As expected, Jalen Brunson of Villanova was named Wednesday as the Big East player of the year. However, he received another award from the conference that pleased him even more.
Brunson was honored as the Big East men's basketball scholar-athlete of the year. He holds a 3.34 grade-point average in communications and is on track to graduate in three years at ceremonies in May. The award comes with a $2,000 scholarship that Brunson may apply for graduate or professional studies.
Brunson's teammate, Omari Spellman, received the conference's freshman of the year award.
For all the accolades he has received this season for his play on the court, Brunson, a junior from Lincolnshire, Ill., appreciated the recognition for his play off the court.
"I think the scholar award definitely hits home," Brunson said after the awards announcement in New York, site of the Big East tournament. "I think it's a little better than the player of the year because anyone can just focus on basketball. But when you're balancing basketball and school, it's definitely a great accomplishment.
"I think it does put into perspective that players can be successful on and off the court. You just have to put your mind to it and be willing to sacrifice the things you want to do for the things you need to do."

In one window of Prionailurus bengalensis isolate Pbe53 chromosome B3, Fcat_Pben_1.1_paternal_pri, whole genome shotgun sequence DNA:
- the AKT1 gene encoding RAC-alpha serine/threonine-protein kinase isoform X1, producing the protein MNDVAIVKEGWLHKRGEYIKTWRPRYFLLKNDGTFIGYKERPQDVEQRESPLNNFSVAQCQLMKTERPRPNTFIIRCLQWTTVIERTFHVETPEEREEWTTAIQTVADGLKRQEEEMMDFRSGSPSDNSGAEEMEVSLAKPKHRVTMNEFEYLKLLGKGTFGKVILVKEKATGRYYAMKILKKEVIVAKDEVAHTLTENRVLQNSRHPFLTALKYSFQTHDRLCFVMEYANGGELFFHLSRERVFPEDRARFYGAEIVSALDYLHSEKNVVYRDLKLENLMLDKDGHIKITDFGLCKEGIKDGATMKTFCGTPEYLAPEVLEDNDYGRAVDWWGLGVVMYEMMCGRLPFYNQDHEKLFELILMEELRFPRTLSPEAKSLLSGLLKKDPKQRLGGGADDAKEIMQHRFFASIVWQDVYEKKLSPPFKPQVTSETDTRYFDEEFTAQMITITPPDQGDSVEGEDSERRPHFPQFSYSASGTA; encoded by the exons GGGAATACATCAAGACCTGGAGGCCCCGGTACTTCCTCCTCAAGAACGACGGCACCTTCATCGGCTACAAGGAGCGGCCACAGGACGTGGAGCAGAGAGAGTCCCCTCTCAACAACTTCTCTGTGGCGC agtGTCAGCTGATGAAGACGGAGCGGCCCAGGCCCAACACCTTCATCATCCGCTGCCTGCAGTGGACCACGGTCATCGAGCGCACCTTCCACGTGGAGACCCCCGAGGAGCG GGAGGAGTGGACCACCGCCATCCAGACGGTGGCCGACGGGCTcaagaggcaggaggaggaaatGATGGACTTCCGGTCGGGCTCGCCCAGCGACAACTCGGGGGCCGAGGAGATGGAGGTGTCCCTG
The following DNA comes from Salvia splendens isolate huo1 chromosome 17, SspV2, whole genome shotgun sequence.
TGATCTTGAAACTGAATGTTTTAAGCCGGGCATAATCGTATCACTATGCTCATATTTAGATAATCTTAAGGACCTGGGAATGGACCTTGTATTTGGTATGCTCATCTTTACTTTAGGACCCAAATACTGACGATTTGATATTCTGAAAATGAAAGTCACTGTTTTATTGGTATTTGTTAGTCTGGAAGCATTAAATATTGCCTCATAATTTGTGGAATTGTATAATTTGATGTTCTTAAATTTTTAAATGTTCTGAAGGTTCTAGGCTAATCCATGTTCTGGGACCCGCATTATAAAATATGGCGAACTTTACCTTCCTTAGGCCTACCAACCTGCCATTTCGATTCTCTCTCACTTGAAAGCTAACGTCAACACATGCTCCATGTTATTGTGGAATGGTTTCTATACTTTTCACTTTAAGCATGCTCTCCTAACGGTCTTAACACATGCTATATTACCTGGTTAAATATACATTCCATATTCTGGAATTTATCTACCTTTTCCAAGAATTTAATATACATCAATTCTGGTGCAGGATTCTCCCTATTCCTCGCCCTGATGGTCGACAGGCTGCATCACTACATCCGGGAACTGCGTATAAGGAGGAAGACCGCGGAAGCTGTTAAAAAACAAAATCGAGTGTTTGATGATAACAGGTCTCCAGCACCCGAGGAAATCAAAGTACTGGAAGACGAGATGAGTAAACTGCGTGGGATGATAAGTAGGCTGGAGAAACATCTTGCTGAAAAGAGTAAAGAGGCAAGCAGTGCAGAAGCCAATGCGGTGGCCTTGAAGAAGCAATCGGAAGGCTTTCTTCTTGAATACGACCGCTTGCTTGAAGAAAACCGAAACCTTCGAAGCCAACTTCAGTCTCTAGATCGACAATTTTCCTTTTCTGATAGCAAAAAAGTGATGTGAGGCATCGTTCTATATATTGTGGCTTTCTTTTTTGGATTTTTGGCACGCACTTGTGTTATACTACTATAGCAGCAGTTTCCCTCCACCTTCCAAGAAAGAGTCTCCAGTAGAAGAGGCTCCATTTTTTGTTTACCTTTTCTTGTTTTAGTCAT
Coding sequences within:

Brunson is only the second player in Big East history to win both awards in the same year. Emeka Okafor of Connecticut did it in 2003. Brunson's selection was made by the conference's academic affairs committee.
Brunson was happy to have his mother and sister present when he received his awards. His father, former Temple star and NBA player Rick Brunson, is an assistant coach with the Minnesota Timberwolves.
"It's great just to know that my family has been through a lot with me," he said. "They sacrificed so much for me to be where I am today, they sacrificed a lot. So I thank them for that."
Spellman, the first Villanova freshman of the year since Scottie Reynolds in 2007, averaged 10.9 points and 7.8 rebounds. The 6-foot-9 1/2 forward ranked in the top three of the conference in two very different categories, three-point shooting (43.6 percent) and blocked shots (1.5 per game).
"It's an extreme honor," Spellman said. "I just wanted to play as hard as I could and as together as I could with my teammates. It's honestly a testament to how we do things at Villanova. I wasn't trying to get this award, it just happened."